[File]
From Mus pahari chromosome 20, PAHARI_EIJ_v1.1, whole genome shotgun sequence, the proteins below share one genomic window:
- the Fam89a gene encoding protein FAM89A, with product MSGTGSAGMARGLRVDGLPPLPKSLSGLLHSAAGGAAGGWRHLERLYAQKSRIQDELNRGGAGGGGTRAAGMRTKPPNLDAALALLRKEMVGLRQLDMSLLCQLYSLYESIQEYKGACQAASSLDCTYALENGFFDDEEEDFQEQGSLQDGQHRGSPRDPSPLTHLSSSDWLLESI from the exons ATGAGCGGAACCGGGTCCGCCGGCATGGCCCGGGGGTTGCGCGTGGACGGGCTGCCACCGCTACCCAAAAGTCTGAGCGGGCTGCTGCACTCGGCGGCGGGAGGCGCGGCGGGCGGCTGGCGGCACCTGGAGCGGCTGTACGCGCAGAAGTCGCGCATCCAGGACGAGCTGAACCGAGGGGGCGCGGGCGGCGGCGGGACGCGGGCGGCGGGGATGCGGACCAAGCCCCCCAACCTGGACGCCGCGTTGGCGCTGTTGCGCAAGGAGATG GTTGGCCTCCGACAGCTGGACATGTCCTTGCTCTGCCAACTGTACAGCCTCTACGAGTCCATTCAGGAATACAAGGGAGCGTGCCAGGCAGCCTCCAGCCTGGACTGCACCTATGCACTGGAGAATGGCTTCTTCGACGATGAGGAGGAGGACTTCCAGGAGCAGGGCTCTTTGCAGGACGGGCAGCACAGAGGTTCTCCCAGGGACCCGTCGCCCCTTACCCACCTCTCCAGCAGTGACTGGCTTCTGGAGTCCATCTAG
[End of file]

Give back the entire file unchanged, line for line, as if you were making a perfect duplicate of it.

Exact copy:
From Mus pahari chromosome 20, PAHARI_EIJ_v1.1, whole genome shotgun sequence, the proteins below share one genomic window:
- the Fam89a gene encoding protein FAM89A, with product MSGTGSAGMARGLRVDGLPPLPKSLSGLLHSAAGGAAGGWRHLERLYAQKSRIQDELNRGGAGGGGTRAAGMRTKPPNLDAALALLRKEMVGLRQLDMSLLCQLYSLYESIQEYKGACQAASSLDCTYALENGFFDDEEEDFQEQGSLQDGQHRGSPRDPSPLTHLSSSDWLLESI from the exons ATGAGCGGAACCGGGTCCGCCGGCATGGCCCGGGGGTTGCGCGTGGACGGGCTGCCACCGCTACCCAAAAGTCTGAGCGGGCTGCTGCACTCGGCGGCGGGAGGCGCGGCGGGCGGCTGGCGGCACCTGGAGCGGCTGTACGCGCAGAAGTCGCGCATCCAGGACGAGCTGAACCGAGGGGGCGCGGGCGGCGGCGGGACGCGGGCGGCGGGGATGCGGACCAAGCCCCCCAACCTGGACGCCGCGTTGGCGCTGTTGCGCAAGGAGATG GTTGGCCTCCGACAGCTGGACATGTCCTTGCTCTGCCAACTGTACAGCCTCTACGAGTCCATTCAGGAATACAAGGGAGCGTGCCAGGCAGCCTCCAGCCTGGACTGCACCTATGCACTGGAGAATGGCTTCTTCGACGATGAGGAGGAGGACTTCCAGGAGCAGGGCTCTTTGCAGGACGGGCAGCACAGAGGTTCTCCCAGGGACCCGTCGCCCCTTACCCACCTCTCCAGCAGTGACTGGCTTCTGGAGTCCATCTAG